_ Clergy III covers 160 cases from the dioceses of San Francisco, Sacramento, Stockton, Fresno, Santa Rosa, Monterey, San Jose and Oakland.


The state Legislature passed a law in 2002 that suspended the statute of limitations for one year to file molestation claims, opening the door for hundreds of abuse lawsuits that were previously rejected because the allegations were too old. Under the law, plaintiffs had until Dec. 31, 2003, to file a molestation lawsuit. The law applied to all victims of sexual abuse, not just those who allege wrongdoing by priests.

Previously, alleged victims could sue only until their 26th birthday or three years after a time they could show they discovered they had emotional problems linked to molestation.


In June 2003, the U.S. Supreme Court overturned a California law that erased the statute of limitations for filing criminal molestation cases. As a result, the state overturned convictions and dropped charges against as many as 800 California molestation suspects, including Catholic priests. In Los Angeles, the ruling forced prosecutors to drop charges against 10 of 11 accused priests.

Other prosecutors statewide are pursuing criminal cases against priests whose alleged offenses occurred within the legal statute of limitations. For example, a grand jury in Los Angeles is investigating alleged sexual crimes by two former priests with the Archdiocese of Los Angeles. As part of that process, the district attorney subpoenaed confidential priest files and was recently granted about 480 pages of those files to turn over to a grand jury. The archdiocese says it will appeal the ruling.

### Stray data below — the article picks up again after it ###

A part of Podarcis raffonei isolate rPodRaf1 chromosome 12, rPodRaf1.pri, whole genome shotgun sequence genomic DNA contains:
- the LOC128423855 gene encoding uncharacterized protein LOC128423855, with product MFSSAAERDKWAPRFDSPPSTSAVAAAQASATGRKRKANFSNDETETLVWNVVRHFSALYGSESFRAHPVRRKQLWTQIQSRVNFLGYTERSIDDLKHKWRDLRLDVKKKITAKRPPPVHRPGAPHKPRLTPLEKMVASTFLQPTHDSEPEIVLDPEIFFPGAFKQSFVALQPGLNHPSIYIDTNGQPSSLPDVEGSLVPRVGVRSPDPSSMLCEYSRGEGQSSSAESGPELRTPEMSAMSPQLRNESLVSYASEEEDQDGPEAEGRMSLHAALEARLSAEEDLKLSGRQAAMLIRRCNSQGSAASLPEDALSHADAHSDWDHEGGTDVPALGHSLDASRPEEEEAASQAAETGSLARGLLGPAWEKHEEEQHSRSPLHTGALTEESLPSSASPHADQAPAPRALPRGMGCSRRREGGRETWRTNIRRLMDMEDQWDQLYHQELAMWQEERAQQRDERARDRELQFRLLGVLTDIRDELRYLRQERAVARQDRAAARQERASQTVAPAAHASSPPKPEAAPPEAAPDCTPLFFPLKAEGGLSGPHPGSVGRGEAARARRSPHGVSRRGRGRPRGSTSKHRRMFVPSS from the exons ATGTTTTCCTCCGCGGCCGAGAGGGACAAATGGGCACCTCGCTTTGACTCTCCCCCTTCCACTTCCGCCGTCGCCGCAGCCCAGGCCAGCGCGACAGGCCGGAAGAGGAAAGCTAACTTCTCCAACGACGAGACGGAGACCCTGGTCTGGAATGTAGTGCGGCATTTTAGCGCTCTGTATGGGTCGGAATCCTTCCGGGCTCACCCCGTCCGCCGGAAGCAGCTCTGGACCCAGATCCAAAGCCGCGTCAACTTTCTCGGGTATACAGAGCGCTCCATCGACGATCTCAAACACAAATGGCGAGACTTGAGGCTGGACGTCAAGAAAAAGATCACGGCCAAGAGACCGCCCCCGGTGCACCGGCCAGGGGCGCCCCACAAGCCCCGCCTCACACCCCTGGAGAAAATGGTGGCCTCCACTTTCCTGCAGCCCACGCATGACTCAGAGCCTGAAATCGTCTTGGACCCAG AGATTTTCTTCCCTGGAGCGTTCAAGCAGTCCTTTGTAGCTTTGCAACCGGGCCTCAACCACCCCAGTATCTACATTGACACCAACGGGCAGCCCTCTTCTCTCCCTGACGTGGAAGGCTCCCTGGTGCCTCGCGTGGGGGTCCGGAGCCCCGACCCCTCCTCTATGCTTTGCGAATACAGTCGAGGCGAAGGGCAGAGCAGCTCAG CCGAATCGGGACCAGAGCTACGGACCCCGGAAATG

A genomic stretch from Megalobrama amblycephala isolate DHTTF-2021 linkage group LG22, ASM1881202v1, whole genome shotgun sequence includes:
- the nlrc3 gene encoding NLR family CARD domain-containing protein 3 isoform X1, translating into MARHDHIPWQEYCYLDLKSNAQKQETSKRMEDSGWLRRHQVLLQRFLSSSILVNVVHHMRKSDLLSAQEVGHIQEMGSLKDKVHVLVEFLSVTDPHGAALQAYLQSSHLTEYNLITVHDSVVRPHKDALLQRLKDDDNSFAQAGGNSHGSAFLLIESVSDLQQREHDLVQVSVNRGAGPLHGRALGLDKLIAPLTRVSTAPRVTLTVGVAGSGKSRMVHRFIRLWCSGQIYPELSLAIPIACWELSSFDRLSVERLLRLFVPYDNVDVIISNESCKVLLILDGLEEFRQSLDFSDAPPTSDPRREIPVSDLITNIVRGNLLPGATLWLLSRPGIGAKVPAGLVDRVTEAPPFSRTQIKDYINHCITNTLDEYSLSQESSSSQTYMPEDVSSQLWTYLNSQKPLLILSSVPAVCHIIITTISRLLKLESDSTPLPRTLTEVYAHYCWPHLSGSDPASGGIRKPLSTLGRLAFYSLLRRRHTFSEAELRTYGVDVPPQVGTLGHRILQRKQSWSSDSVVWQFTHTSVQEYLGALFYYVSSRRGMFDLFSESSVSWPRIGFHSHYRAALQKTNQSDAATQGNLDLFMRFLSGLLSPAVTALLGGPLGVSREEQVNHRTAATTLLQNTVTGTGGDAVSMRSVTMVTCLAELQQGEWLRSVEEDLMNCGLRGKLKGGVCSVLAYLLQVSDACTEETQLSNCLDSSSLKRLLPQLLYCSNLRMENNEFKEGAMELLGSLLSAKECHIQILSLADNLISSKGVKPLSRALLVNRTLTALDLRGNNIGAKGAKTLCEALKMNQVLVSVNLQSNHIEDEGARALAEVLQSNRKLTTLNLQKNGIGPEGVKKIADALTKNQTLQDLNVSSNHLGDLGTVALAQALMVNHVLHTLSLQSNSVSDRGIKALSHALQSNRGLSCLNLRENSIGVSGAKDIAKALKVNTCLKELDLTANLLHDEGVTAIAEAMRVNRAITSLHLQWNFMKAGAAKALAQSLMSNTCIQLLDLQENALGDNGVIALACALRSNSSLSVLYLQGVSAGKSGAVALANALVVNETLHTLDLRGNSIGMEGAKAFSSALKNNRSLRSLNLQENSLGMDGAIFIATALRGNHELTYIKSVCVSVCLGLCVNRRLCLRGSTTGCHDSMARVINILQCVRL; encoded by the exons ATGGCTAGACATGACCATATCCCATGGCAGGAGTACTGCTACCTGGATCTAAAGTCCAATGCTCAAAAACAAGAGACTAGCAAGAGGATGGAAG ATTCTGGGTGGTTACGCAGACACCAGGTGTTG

_ The constitutionality of the 2002 state law: Church attorneys say the state law that opened the door for the civil lawsuits is unconstitutional because it specifically targeted the Roman Catholic church. Proponents of the law counter by saying it also has been used to bring lawsuits against the Boy Scouts and other religious denominations. They say legal precedent supports the state Legislature's right to suspend the statute of limitations as it sees fit.

In July, Sabraw ruled that the state law was constitutional in almost all cases and allowed all but a handful of the 160 Northern California cases to go forward.

The Diocese of Davenport, Iowa, also has challenged the law in federal court in San Diego. That diocese was sued under the law because one of its priests allegedly molested a parishioner in San Diego in the 1960s. The Archdiocese of Los Angeles attempted to join that challenge but was denied. The Iowa diocese continues to pursue the challenge.

_ Whether confidential priest files are constitutionally protected: Church attorneys say the confidential priest files being sought by civil and criminal attorneys in clergy abuse cases are confidential communications protected by the First Amendment. In the Los Angeles criminal case, the church also says turning over the documents violates the separation of church and state because it creates excessive government entanglement in the affairs of the church.

In September, a retired state judge appointed as a special master in the Los Angeles case rejected the archdiocese's arguments and ordered it to turn over about 480 pages of records. They included communications between the priests, their bishop and the vicar for clergy, a church counselor. Psychological reports are exempted. Church attorneys plan to appeal, a process that could take years.


Sources: Court documents, church documents and interviews with attorneys, alleged victims and legal experts.


© 2004 AP Wire and wire service sources. All Rights Reserved.